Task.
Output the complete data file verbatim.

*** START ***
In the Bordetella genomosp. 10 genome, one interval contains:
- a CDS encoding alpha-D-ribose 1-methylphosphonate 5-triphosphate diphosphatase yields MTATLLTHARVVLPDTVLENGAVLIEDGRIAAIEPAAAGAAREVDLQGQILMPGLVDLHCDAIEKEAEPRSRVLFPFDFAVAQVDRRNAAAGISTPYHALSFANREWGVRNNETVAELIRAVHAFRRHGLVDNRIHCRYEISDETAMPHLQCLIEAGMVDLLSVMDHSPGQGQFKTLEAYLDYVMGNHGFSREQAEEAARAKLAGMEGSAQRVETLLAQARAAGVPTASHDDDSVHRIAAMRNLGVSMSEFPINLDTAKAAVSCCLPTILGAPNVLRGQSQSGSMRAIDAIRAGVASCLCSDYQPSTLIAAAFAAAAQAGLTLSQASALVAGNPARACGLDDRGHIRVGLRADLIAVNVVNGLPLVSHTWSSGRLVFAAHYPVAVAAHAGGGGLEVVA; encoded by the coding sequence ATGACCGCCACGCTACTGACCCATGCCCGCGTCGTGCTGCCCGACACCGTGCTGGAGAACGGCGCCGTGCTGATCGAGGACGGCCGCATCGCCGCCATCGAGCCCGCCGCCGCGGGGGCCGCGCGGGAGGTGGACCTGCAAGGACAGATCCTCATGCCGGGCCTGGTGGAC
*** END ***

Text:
In the Bordetella genomosp. 10 genome, one interval contains:
- a CDS encoding alpha-D-ribose 1-methylphosphonate 5-triphosphate diphosphatase yields MTATLLTHARVVLPDTVLENGAVLIEDGRIAAIEPAAAGAAREVDLQGQILMPGLVDLHCDAIEKEAEPRSRVLFPFDFAVAQVDRRNAAAGISTPYHALSFANREWGVRNNETVAELIRAVHAFRRHGLVDNRIHCRYEISDETAMPHLQCLIEAGMVDLLSVMDHSPGQGQFKTLEAYLDYVMGNHGFSREQAEEAARAKLAGMEGSAQRVETLLAQARAAGVPTASHDDDSVHRIAAMRNLGVSMSEFPINLDTAKAAVSCCLPTILGAPNVLRGQSQSGSMRAIDAIRAGVASCLCSDYQPSTLIAAAFAAAAQAGLTLSQASALVAGNPARACGLDDRGHIRVGLRADLIAVNVVNGLPLVSHTWSSGRLVFAAHYPVAVAAHAGGGGLEVVA; encoded by the coding sequence ATGACCGCCACGCTACTGACCCATGCCCGCGTCGTGCTGCCCGACACCGTGCTGGAGAACGGCGCCGTGCTGATCGAGGACGGCCGCATCGCCGCCATCGAGCCCGCCGCCGCGGGGGCCGCGCGGGAGGTGGACCTGCAAGGACAGATCCTCATGCCGGGCCTGGTGGAC